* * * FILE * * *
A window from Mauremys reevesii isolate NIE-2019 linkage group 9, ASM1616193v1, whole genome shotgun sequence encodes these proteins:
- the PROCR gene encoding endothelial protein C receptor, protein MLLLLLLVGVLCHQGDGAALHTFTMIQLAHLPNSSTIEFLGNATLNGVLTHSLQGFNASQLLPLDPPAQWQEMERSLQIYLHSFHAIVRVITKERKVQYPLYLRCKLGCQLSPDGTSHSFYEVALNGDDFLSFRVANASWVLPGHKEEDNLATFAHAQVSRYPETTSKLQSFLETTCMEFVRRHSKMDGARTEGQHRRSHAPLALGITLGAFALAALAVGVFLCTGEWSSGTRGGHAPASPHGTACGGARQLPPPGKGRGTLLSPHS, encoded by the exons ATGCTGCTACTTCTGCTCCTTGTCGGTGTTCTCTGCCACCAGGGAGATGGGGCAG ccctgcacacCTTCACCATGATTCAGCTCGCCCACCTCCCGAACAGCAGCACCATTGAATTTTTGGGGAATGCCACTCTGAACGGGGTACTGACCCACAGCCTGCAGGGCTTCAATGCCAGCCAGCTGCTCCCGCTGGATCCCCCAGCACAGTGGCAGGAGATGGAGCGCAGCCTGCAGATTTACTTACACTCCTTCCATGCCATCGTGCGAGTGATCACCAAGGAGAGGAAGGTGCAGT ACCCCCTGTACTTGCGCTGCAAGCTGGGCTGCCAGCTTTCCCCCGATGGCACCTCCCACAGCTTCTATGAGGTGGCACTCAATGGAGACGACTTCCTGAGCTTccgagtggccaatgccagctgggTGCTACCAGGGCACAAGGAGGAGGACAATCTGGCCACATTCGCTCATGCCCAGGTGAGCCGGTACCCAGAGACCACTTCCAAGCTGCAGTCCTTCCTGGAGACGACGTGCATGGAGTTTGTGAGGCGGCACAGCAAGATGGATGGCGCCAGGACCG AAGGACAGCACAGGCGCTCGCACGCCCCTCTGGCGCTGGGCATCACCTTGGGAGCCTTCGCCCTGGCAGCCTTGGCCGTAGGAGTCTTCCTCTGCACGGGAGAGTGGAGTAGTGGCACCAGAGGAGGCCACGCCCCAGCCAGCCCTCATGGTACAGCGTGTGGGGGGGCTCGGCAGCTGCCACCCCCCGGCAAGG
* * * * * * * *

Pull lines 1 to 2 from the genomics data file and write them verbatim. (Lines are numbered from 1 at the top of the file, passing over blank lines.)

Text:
A window from Mauremys reevesii isolate NIE-2019 linkage group 9, ASM1616193v1, whole genome shotgun sequence encodes these proteins:
- the PROCR gene encoding endothelial protein C receptor, protein MLLLLLLVGVLCHQGDGAALHTFTMIQLAHLPNSSTIEFLGNATLNGVLTHSLQGFNASQLLPLDPPAQWQEMERSLQIYLHSFHAIVRVITKERKVQYPLYLRCKLGCQLSPDGTSHSFYEVALNGDDFLSFRVANASWVLPGHKEEDNLATFAHAQVSRYPETTSKLQSFLETTCMEFVRRHSKMDGARTEGQHRRSHAPLALGITLGAFALAALAVGVFLCTGEWSSGTRGGHAPASPHGTACGGARQLPPPGKGRGTLLSPHS, encoded by the exons ATGCTGCTACTTCTGCTCCTTGTCGGTGTTCTCTGCCACCAGGGAGATGGGGCAG ccctgcacacCTTCACCATGATTCAGCTCGCCCACCTCCCGAACAGCAGCACCATTGAATTTTTGGGGAATGCCACTCTGAACGGGGTACTGACCCACAGCCTGCAGGGCTTCAATGCCAGCCAGCTGCTCCCGCTGGATCCCCCAGCACAGTGGCAGGAGATGGAGCGCAGCCTGCAGATTTACTTACACTCCTTCCATGCCATCGTGCGAGTGATCACCAAGGAGAGGAAGGTGCAGT ACCCCCTGTACTTGCGCTGCAAGCTGGGCTGCCAGCTTTCCCCCGATGGCACCTCCCACAGCTTCTATGAGGTGGCACTCAATGGAGACGACTTCCTGAGCTTccgagtggccaatgccagctgggTGCTACCAGGGCACAAGGAGGAGGACAATCTGGCCACATTCGCTCATGCCCAGGTGAGCCGGTACCCAGAGACCACTTCCAAGCTGCAGTCCTTCCTGGAGACGACGTGCATGGAGTTTGTGAGGCGGCACAGCAAGATGGATGGCGCCAGGACCG AAGGACAGCACAGGCGCTCGCACGCCCCTCTGGCGCTGGGCATCACCTTGGGAGCCTTCGCCCTGGCAGCCTTGGCCGTAGGAGTCTTCCTCTGCACGGGAGAGTGGAGTAGTGGCACCAGAGGAGGCCACGCCCCAGCCAGCCCTCATGGTACAGCGTGTGGGGGGGCTCGGCAGCTGCCACCCCCCGGCAAGG